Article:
Due to a lack of transparent information from food firms regarding the food system, food prices in Kenya soared by more than 650% from 2008 to 2022.
As a result, a lobby group is now calling for transparency in food sector trade and operations to limit the exploitation by large corporations. According to its most recent study, Food Injustice 2020–2022, Greenpeace noted that the global food system pushes African countries to import food when they might instead produce and benefit from a more significant amount of their food.
The research reveals how a select group of powerful businesses control the food chain and guarantee enormous profits.
During the Covid-19 epidemic and the Ukrainian War, twenty food multinational firms donated $53.5 billion (Sh6.8 trillion) on average to their stockholders between 2020 and 2021.
An extract from the report reads, “this is the new colonialism. Africa’s governments have allowed the ultra-rich of the US and Europe to retain too much power over Africans and our food system. They constructed a system that would be vulnerable to shocks like the Covid-19 pandemic and the war in Ukraine.”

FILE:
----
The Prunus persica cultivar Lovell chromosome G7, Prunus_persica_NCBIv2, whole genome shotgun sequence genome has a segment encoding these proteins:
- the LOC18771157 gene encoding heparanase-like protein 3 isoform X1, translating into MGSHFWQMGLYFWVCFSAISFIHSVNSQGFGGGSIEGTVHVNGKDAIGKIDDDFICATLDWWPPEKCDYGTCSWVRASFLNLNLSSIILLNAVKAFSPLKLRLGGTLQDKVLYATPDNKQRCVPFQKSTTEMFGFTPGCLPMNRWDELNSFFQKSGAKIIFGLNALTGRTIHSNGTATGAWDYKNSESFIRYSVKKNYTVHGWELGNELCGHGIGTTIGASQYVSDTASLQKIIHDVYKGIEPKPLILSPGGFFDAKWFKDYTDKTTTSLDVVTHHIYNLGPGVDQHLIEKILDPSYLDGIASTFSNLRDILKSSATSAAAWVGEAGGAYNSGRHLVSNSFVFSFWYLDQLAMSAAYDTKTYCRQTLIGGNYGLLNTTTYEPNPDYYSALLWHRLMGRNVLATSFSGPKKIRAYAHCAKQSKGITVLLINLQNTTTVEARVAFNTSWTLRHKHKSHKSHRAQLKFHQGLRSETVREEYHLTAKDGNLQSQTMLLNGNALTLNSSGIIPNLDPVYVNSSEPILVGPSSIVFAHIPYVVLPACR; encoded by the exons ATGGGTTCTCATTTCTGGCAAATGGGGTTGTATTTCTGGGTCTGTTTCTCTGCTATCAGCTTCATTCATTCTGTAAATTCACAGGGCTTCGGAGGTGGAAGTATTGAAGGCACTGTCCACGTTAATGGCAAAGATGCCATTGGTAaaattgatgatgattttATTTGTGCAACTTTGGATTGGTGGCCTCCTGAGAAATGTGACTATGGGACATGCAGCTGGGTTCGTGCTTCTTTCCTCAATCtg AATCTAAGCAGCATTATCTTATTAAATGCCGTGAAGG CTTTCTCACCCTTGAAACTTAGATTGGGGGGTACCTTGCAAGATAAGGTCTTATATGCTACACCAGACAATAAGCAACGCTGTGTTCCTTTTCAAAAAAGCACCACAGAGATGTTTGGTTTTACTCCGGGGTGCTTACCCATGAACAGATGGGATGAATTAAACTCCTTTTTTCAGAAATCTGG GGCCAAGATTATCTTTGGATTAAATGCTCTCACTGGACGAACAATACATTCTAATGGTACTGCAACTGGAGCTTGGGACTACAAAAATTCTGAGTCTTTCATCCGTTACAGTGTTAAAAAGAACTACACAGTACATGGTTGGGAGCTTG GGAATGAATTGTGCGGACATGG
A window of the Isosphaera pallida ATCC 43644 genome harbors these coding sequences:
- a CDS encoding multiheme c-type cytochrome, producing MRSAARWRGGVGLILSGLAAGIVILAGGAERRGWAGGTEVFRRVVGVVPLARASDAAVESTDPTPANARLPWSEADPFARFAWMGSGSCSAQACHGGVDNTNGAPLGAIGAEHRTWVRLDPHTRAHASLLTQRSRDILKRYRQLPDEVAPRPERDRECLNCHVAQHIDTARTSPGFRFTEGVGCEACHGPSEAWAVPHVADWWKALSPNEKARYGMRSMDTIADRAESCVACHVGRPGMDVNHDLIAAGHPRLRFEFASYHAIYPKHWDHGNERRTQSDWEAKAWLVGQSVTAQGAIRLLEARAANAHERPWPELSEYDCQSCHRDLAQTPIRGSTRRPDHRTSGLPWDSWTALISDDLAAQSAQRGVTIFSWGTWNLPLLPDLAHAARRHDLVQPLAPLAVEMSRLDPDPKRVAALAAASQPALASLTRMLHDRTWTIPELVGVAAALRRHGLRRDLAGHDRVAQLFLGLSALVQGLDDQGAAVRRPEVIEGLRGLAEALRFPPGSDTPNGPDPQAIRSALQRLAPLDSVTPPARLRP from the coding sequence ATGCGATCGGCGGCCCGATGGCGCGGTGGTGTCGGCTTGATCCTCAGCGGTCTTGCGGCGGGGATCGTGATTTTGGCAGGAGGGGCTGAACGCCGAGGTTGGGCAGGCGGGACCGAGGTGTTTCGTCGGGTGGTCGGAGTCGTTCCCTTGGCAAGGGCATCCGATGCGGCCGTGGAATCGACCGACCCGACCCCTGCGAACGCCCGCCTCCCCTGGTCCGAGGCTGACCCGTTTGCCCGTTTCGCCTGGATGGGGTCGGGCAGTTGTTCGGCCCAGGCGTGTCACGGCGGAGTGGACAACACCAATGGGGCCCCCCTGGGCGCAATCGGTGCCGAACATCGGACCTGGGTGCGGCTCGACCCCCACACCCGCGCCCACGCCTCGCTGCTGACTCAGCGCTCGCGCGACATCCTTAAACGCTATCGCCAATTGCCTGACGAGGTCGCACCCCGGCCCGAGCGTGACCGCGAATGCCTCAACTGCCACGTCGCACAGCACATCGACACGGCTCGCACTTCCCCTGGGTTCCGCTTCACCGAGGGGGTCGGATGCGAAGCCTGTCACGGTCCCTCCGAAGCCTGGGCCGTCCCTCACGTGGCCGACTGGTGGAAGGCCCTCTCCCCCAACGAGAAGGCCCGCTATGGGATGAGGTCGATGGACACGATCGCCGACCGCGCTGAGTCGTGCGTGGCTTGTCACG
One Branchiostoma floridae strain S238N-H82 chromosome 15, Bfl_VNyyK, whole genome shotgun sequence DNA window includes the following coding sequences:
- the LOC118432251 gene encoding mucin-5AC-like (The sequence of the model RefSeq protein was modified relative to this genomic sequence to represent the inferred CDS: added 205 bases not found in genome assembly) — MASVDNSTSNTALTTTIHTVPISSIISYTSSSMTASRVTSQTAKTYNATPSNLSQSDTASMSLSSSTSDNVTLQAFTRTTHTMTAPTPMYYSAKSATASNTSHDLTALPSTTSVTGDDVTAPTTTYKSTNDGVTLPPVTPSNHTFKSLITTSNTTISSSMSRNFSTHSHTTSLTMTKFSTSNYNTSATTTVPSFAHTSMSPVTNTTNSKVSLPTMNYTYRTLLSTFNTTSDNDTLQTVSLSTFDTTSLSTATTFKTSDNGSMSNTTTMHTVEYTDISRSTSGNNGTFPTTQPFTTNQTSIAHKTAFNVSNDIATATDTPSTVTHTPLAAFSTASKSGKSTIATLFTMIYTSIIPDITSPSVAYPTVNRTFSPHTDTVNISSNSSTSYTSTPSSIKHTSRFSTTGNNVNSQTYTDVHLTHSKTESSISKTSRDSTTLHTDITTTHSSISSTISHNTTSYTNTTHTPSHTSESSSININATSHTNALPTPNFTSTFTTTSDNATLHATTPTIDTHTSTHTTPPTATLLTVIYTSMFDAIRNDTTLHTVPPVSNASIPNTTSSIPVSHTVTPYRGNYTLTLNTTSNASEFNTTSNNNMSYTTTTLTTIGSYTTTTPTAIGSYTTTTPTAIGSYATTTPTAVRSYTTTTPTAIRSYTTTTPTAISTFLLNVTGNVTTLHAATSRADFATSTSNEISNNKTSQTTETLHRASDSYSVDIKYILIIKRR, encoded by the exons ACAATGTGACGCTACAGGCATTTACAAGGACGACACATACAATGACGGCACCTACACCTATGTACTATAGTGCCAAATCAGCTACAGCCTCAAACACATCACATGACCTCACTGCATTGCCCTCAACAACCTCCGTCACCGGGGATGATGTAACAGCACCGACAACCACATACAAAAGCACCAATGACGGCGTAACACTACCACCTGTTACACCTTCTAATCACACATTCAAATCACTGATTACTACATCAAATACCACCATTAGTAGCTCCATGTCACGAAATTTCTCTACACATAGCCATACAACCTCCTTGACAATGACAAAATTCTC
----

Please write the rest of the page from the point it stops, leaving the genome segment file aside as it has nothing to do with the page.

According to Hellen Dena, Communication and Manager for Greenpeace Africa, Kenya must support sustainable farming practices if it is to be protected from high food imports.
“Ecological farming will ensure that Kenyans have better access to food, it will protect jobs, reduce the emissions that cause extreme weather, and protect the biodiversity we depend on,” Hellen Dena relayed.
The study shows that one of the main causes of speculation and rising food costs is the absence of precise information from food firms regarding the food system. Four American and European businesses, Archer-Daniels-Midland, Cargill, Bunge, and Dreyfus, control between 70% and 90%of the world’s grain trade, although they are not required to reveal any information about the international markets, including their grain holdings.
“They want a system which would allow them to profiteer as food prices change, a system in which they can push up those prices,” Hellen Dana added.